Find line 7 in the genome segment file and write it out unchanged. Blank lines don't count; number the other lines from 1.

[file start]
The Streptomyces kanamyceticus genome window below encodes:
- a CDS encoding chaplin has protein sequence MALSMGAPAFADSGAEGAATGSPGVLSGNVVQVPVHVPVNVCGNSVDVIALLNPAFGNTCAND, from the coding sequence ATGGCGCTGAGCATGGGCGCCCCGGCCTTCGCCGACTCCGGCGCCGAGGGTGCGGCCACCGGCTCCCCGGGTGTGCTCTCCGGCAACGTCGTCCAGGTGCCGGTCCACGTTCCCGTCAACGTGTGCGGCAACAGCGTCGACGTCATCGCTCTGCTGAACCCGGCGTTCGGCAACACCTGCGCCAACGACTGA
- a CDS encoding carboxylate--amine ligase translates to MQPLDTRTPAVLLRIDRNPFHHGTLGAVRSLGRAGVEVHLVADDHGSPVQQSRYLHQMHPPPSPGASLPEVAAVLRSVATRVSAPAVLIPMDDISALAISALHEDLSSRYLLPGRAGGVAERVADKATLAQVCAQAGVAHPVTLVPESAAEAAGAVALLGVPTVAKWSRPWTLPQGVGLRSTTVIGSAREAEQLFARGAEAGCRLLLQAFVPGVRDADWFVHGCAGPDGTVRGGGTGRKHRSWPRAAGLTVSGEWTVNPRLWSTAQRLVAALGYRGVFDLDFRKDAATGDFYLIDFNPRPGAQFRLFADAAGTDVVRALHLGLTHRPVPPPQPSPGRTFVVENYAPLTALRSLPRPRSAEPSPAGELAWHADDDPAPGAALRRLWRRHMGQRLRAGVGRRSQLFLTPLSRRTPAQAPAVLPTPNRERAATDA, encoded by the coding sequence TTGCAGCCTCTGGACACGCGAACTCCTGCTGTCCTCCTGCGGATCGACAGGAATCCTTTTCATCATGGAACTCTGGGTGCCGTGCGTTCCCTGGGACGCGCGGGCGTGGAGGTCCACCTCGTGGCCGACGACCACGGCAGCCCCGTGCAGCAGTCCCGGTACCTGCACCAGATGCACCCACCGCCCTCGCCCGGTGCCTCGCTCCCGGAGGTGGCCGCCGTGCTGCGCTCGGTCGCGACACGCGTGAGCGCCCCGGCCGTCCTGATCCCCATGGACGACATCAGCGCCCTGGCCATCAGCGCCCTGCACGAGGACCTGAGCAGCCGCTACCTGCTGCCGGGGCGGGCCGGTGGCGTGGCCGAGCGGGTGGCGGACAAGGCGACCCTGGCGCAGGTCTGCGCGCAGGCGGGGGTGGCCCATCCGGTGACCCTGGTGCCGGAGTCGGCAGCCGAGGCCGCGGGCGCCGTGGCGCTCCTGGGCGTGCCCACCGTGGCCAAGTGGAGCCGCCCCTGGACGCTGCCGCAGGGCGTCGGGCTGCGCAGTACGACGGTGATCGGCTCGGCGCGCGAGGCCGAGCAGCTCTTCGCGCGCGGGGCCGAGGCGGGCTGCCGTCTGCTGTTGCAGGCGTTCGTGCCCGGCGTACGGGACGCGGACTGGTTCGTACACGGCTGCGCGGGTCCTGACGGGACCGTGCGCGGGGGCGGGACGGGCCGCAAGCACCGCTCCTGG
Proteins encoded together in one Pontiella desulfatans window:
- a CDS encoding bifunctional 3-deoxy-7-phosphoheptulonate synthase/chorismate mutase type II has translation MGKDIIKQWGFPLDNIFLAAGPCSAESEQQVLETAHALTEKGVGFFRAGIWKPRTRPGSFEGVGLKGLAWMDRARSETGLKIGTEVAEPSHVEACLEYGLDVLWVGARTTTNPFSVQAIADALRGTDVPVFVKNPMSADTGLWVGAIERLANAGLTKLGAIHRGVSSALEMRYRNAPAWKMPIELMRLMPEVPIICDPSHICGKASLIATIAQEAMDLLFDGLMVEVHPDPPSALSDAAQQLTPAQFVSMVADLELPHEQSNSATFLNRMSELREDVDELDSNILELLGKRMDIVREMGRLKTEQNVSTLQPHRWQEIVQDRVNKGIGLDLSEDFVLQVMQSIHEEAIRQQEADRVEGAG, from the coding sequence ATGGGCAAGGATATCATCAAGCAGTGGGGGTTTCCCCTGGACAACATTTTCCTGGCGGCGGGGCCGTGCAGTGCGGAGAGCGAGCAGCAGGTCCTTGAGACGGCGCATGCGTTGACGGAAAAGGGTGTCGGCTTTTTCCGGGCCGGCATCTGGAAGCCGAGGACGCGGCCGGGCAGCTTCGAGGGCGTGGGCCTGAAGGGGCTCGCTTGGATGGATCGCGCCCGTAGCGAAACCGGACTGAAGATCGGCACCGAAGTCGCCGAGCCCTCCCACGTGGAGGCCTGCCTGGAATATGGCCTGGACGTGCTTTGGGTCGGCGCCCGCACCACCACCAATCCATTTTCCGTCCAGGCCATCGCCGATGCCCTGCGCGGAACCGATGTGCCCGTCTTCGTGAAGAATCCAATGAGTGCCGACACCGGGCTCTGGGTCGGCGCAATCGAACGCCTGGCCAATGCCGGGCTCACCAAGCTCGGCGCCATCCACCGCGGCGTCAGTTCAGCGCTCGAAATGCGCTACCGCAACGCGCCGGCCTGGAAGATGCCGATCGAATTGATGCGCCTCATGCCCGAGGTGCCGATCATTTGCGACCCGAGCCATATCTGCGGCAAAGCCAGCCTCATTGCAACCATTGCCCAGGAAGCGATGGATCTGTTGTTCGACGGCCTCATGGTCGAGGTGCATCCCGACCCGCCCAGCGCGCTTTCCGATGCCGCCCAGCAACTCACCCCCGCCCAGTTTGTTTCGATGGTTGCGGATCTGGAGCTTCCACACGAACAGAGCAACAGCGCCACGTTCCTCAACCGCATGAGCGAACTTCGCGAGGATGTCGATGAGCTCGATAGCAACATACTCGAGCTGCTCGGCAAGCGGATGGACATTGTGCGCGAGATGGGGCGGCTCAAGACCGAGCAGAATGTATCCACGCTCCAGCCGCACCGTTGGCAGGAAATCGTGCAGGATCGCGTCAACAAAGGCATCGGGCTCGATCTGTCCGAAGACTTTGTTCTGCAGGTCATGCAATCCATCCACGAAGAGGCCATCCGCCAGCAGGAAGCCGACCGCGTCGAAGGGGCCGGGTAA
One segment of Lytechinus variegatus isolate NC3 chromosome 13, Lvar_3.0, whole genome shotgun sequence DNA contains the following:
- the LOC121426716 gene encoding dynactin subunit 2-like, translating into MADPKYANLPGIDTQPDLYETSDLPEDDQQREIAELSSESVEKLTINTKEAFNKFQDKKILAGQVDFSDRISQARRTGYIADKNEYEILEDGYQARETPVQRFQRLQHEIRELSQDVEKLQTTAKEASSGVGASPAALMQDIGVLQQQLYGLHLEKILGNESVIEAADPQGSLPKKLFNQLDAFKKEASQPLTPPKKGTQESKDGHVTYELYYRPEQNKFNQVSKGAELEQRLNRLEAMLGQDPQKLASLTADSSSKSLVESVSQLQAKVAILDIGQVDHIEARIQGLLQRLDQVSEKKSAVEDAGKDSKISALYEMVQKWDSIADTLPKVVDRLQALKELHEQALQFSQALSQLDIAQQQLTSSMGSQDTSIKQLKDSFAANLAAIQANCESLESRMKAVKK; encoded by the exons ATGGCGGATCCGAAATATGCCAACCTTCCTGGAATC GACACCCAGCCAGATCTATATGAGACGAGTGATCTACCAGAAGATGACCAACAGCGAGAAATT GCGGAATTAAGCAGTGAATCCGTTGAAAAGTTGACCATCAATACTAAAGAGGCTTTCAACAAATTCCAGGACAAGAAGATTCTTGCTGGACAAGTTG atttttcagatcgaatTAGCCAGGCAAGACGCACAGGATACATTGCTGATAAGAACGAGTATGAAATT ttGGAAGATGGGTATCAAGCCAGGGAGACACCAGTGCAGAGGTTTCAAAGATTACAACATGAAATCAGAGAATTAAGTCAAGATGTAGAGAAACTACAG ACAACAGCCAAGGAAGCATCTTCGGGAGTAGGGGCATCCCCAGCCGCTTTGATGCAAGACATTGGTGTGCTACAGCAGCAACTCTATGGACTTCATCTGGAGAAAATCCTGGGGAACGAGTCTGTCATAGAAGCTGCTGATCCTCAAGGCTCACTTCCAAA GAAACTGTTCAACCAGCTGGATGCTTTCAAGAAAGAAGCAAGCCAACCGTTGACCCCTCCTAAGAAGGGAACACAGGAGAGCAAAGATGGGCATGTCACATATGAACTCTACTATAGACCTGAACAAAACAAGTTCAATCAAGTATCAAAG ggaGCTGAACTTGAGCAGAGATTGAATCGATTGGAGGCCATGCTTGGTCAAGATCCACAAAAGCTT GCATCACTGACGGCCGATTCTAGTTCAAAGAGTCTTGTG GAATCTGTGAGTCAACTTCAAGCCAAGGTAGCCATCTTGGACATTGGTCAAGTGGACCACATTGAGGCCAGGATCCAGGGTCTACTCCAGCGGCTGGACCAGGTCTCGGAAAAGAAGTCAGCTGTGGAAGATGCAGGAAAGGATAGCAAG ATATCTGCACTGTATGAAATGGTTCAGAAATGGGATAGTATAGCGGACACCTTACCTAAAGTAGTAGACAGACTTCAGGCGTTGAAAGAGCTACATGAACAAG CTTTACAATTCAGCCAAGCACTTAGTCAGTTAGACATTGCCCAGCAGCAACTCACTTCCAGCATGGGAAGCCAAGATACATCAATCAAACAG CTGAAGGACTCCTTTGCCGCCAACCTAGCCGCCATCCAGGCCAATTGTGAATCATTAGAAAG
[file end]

- the LOC121426716 gene encoding dynactin subunit 2-like, translating into MADPKYANLPGIDTQPDLYETSDLPEDDQQREIAELSSESVEKLTINTKEAFNKFQDKKILAGQVDFSDRISQARRTGYIADKNEYEILEDGYQARETPVQRFQRLQHEIRELSQDVEKLQTTAKEASSGVGASPAALMQDIGVLQQQLYGLHLEKILGNESVIEAADPQGSLPKKLFNQLDAFKKEASQPLTPPKKGTQESKDGHVTYELYYRPEQNKFNQVSKGAELEQRLNRLEAMLGQDPQKLASLTADSSSKSLVESVSQLQAKVAILDIGQVDHIEARIQGLLQRLDQVSEKKSAVEDAGKDSKISALYEMVQKWDSIADTLPKVVDRLQALKELHEQALQFSQALSQLDIAQQQLTSSMGSQDTSIKQLKDSFAANLAAIQANCESLESRMKAVKK; encoded by the exons ATGGCGGATCCGAAATATGCCAACCTTCCTGGAATC GACACCCAGCCAGATCTATATGAGACGAGTGATCTACCAGAAGATGACCAACAGCGAGAAATT GCGGAATTAAGCAGTGAATCCGTTGAAAAGTTGACCATCAATACTAAAGAGGCTTTCAACAAATTCCAGGACAAGAAGATTCTTGCTGGACAAGTTG atttttcagatcgaatTAGCCAGGCAAGACGCACAGGATACATTGCTGATAAGAACGAGTATGAAATT ttGGAAGATGGGTATCAAGCCAGGGAGACACCAGTGCAGAGGTTTCAAAGATTACAACATGAAATCAGAGAATTAAGTCAAGATGTAGAGAAACTACAG ACAACAGCCAAGGAAGCATCTTCGGGAGTAGGGGCATCCCCAGCCGCTTTGATGCAAGACATTGGTGTGCTACAGCAGCAACTCTATGGACTTCATCTGGAGAAAATCCTGGGGAACGAGTCTGTCATAGAAGCTGCTGATCCTCAAGGCTCACTTCCAAA GAAACTGTTCAACCAGCTGGATGCTTTCAAGAAAGAAGCAAGCCAACCGTTGACCCCTCCTAAGAAGGGAACACAGGAGAGCAAAGATGGGCATGTCACATATGAACTCTACTATAGACCTGAACAAAACAAGTTCAATCAAGTATCAAAG ggaGCTGAACTTGAGCAGAGATTGAATCGATTGGAGGCCATGCTTGGTCAAGATCCACAAAAGCTT GCATCACTGACGGCCGATTCTAGTTCAAAGAGTCTTGTG GAATCTGTGAGTCAACTTCAAGCCAAGGTAGCCATCTTGGACATTGGTCAAGTGGACCACATTGAGGCCAGGATCCAGGGTCTACTCCAGCGGCTGGACCAGGTCTCGGAAAAGAAGTCAGCTGTGGAAGATGCAGGAAAGGATAGCAAG ATATCTGCACTGTATGAAATGGTTCAGAAATGGGATAGTATAGCGGACACCTTACCTAAAGTAGTAGACAGACTTCAGGCGTTGAAAGAGCTACATGAACAAG CTTTACAATTCAGCCAAGCACTTAGTCAGTTAGACATTGCCCAGCAGCAACTCACTTCCAGCATGGGAAGCCAAGATACATCAATCAAACAG CTGAAGGACTCCTTTGCCGCCAACCTAGCCGCCATCCAGGCCAATTGTGAATCATTAGAAAG